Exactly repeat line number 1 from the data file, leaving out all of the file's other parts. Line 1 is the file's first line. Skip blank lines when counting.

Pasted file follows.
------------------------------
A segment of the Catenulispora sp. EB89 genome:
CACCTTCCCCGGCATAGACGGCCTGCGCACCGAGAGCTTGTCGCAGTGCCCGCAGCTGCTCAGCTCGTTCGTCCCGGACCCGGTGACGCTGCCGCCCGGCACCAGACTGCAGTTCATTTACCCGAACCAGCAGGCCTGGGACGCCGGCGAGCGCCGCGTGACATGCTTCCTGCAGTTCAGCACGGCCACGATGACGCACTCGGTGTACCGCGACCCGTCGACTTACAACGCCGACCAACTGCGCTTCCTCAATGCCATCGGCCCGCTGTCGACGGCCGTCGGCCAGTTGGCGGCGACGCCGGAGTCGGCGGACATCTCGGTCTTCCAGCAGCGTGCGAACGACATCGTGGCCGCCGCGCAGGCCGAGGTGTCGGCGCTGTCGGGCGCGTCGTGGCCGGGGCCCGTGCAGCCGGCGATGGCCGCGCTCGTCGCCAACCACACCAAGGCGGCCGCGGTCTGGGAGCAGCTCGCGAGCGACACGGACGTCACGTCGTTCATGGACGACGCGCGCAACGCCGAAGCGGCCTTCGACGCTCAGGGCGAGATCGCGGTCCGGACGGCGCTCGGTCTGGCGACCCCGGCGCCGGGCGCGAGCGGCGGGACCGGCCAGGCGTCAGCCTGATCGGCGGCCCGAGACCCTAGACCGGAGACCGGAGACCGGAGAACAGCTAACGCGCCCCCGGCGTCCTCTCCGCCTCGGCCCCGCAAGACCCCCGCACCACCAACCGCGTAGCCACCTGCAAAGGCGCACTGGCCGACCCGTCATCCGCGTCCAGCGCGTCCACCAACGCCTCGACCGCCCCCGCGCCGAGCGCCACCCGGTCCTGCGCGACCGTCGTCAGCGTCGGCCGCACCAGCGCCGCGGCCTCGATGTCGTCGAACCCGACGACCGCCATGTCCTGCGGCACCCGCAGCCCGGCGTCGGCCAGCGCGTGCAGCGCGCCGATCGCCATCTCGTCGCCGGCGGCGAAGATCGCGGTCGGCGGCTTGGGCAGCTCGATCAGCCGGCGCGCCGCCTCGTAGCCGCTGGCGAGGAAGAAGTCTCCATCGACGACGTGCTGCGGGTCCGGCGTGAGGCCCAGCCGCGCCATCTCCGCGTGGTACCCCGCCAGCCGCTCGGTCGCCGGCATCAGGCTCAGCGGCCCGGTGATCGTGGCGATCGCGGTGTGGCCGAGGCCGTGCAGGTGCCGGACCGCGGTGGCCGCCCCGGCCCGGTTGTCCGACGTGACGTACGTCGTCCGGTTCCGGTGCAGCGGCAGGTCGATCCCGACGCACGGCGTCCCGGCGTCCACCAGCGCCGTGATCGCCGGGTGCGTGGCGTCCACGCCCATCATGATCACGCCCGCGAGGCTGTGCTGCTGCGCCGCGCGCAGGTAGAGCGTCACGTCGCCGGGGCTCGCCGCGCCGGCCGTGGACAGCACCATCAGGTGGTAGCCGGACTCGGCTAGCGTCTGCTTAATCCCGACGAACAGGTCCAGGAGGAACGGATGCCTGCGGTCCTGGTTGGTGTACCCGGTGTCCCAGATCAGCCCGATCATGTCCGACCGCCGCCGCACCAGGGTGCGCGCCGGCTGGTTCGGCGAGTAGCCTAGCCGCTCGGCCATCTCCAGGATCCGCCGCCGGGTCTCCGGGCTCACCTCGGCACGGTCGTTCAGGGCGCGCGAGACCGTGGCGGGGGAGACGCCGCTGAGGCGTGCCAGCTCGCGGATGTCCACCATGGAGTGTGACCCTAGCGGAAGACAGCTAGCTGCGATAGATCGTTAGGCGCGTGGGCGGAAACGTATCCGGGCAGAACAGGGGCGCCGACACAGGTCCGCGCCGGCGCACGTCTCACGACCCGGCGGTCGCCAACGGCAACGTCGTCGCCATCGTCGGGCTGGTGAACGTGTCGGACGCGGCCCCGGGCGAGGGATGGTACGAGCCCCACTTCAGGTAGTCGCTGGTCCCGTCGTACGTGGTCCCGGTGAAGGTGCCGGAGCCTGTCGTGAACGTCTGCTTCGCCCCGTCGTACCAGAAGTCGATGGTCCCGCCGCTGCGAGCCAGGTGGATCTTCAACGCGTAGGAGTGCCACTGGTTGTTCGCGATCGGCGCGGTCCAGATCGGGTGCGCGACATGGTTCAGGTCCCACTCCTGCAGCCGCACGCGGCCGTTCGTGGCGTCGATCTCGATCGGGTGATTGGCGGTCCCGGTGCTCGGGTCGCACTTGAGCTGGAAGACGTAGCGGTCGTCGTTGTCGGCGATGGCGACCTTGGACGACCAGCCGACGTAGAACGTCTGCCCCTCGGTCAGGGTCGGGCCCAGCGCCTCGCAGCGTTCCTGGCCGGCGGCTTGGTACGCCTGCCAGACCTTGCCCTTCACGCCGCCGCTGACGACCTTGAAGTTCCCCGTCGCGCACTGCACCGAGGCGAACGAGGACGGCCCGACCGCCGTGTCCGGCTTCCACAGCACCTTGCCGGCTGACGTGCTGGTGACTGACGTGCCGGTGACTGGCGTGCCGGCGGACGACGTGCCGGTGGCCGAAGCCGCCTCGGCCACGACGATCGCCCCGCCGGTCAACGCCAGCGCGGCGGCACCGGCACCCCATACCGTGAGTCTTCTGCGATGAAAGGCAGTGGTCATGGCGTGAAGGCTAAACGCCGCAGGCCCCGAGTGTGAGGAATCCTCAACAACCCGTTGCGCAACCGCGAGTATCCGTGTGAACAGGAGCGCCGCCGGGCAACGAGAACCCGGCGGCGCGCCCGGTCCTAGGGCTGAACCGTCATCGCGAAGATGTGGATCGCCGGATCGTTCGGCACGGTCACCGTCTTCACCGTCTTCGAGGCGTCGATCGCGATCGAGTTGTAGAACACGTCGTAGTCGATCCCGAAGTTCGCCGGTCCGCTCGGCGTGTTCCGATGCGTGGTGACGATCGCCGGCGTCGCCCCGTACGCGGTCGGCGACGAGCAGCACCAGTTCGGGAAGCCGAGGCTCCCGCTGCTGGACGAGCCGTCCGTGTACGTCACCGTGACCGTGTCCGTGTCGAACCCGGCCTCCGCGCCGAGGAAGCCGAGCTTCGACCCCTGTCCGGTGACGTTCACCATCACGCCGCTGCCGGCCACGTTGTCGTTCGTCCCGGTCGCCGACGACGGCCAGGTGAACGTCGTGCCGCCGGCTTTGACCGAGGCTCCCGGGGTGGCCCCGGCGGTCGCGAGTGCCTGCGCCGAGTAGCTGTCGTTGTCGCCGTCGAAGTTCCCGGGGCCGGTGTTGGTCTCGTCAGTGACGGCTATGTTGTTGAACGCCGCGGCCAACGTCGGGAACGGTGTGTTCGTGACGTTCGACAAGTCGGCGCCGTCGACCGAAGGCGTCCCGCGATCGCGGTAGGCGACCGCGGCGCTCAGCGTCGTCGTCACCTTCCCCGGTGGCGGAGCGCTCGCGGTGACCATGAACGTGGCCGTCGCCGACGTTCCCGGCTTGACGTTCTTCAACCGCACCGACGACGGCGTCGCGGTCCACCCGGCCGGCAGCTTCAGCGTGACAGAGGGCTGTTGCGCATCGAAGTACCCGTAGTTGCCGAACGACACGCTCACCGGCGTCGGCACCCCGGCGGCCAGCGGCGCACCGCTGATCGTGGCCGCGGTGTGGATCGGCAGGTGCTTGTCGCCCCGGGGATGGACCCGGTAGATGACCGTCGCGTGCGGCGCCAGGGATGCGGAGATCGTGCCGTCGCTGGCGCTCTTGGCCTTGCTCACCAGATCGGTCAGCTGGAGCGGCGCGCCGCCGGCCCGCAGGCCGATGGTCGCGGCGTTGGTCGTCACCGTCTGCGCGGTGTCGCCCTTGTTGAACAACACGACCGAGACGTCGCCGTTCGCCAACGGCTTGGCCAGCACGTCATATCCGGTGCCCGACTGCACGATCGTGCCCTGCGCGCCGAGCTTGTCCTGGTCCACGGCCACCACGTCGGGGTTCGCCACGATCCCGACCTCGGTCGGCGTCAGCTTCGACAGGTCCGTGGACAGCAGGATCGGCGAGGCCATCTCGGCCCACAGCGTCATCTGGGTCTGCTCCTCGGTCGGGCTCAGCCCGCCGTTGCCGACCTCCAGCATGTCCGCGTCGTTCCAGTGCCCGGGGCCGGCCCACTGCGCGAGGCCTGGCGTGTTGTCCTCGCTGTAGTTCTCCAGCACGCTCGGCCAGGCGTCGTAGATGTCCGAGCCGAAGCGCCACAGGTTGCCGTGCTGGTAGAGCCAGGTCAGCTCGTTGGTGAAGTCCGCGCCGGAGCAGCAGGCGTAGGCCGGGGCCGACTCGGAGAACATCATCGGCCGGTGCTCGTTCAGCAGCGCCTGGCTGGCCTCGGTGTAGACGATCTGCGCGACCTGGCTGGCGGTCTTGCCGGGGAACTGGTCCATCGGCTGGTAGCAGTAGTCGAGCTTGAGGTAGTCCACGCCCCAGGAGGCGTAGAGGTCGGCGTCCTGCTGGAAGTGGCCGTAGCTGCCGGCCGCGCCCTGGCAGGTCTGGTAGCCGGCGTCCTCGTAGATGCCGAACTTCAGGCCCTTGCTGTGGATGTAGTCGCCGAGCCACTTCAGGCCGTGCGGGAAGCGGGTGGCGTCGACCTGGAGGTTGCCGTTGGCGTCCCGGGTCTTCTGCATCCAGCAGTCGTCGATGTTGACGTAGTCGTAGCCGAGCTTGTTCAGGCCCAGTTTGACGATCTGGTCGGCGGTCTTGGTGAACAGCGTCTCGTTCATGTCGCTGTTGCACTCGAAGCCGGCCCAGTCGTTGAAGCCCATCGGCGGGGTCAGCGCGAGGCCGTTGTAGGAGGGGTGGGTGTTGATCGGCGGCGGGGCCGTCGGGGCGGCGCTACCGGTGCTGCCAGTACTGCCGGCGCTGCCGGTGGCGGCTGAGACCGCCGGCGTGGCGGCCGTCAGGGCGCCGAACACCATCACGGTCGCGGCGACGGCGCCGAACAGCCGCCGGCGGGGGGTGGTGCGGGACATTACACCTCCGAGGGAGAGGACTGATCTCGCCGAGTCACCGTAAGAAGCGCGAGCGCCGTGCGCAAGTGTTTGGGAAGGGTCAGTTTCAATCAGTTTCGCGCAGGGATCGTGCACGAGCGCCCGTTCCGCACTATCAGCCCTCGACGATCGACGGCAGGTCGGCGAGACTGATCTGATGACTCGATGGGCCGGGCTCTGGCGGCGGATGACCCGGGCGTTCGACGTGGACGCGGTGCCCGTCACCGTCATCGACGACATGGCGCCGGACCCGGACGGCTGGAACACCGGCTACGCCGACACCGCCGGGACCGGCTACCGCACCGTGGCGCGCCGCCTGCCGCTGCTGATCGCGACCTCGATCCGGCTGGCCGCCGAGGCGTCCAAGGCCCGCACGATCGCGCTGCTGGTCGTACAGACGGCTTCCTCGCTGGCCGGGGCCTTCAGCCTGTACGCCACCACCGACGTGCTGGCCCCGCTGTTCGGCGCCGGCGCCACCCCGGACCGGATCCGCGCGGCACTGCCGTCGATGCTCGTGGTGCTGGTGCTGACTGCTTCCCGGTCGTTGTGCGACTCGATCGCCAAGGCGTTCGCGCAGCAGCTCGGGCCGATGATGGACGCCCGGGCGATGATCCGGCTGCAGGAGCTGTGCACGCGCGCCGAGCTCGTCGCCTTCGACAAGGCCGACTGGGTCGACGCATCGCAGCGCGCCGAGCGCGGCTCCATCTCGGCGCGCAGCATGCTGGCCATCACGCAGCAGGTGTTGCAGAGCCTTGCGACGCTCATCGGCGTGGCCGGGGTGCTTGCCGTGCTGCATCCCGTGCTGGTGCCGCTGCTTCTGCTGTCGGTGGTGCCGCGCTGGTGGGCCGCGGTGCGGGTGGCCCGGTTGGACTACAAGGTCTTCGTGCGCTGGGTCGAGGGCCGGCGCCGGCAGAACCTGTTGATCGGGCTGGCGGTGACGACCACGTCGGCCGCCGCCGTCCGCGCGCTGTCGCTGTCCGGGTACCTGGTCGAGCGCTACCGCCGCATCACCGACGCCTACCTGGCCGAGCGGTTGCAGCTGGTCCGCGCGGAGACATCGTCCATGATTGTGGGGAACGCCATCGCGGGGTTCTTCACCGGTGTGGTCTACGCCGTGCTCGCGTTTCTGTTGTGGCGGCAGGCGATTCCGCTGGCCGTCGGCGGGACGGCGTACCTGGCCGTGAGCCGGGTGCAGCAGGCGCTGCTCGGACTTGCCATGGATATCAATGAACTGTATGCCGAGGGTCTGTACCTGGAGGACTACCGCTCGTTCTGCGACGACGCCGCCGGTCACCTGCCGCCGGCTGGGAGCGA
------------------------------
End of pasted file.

A segment of the Catenulispora sp. EB89 genome: